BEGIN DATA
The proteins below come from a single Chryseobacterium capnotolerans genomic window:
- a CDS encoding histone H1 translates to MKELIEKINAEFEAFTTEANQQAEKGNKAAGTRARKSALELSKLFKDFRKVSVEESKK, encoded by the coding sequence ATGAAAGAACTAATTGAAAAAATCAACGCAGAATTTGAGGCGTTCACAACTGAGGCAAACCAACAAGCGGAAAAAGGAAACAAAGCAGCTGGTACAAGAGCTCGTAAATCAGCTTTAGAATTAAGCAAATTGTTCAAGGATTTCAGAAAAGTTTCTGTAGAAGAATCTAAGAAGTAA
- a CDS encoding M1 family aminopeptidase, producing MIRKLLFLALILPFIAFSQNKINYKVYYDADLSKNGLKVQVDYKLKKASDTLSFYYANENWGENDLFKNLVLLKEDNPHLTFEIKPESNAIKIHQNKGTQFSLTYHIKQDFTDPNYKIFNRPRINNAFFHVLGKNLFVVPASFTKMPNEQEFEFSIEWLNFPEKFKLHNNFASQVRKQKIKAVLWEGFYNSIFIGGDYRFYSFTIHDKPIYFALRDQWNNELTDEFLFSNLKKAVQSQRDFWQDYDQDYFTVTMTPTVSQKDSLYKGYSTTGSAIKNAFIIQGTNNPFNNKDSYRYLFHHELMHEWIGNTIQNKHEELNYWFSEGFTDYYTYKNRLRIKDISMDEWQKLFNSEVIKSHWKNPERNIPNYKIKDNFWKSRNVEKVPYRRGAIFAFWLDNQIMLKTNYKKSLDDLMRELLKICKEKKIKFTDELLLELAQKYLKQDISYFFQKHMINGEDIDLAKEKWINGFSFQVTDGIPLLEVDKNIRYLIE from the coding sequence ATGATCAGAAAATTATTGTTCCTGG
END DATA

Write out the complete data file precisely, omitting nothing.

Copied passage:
The proteins below come from a single Chryseobacterium capnotolerans genomic window:
- a CDS encoding histone H1 translates to MKELIEKINAEFEAFTTEANQQAEKGNKAAGTRARKSALELSKLFKDFRKVSVEESKK, encoded by the coding sequence ATGAAAGAACTAATTGAAAAAATCAACGCAGAATTTGAGGCGTTCACAACTGAGGCAAACCAACAAGCGGAAAAAGGAAACAAAGCAGCTGGTACAAGAGCTCGTAAATCAGCTTTAGAATTAAGCAAATTGTTCAAGGATTTCAGAAAAGTTTCTGTAGAAGAATCTAAGAAGTAA
- a CDS encoding M1 family aminopeptidase, producing MIRKLLFLALILPFIAFSQNKINYKVYYDADLSKNGLKVQVDYKLKKASDTLSFYYANENWGENDLFKNLVLLKEDNPHLTFEIKPESNAIKIHQNKGTQFSLTYHIKQDFTDPNYKIFNRPRINNAFFHVLGKNLFVVPASFTKMPNEQEFEFSIEWLNFPEKFKLHNNFASQVRKQKIKAVLWEGFYNSIFIGGDYRFYSFTIHDKPIYFALRDQWNNELTDEFLFSNLKKAVQSQRDFWQDYDQDYFTVTMTPTVSQKDSLYKGYSTTGSAIKNAFIIQGTNNPFNNKDSYRYLFHHELMHEWIGNTIQNKHEELNYWFSEGFTDYYTYKNRLRIKDISMDEWQKLFNSEVIKSHWKNPERNIPNYKIKDNFWKSRNVEKVPYRRGAIFAFWLDNQIMLKTNYKKSLDDLMRELLKICKEKKIKFTDELLLELAQKYLKQDISYFFQKHMINGEDIDLAKEKWINGFSFQVTDGIPLLEVDKNIRYLIE from the coding sequence ATGATCAGAAAATTATTGTTCCTGG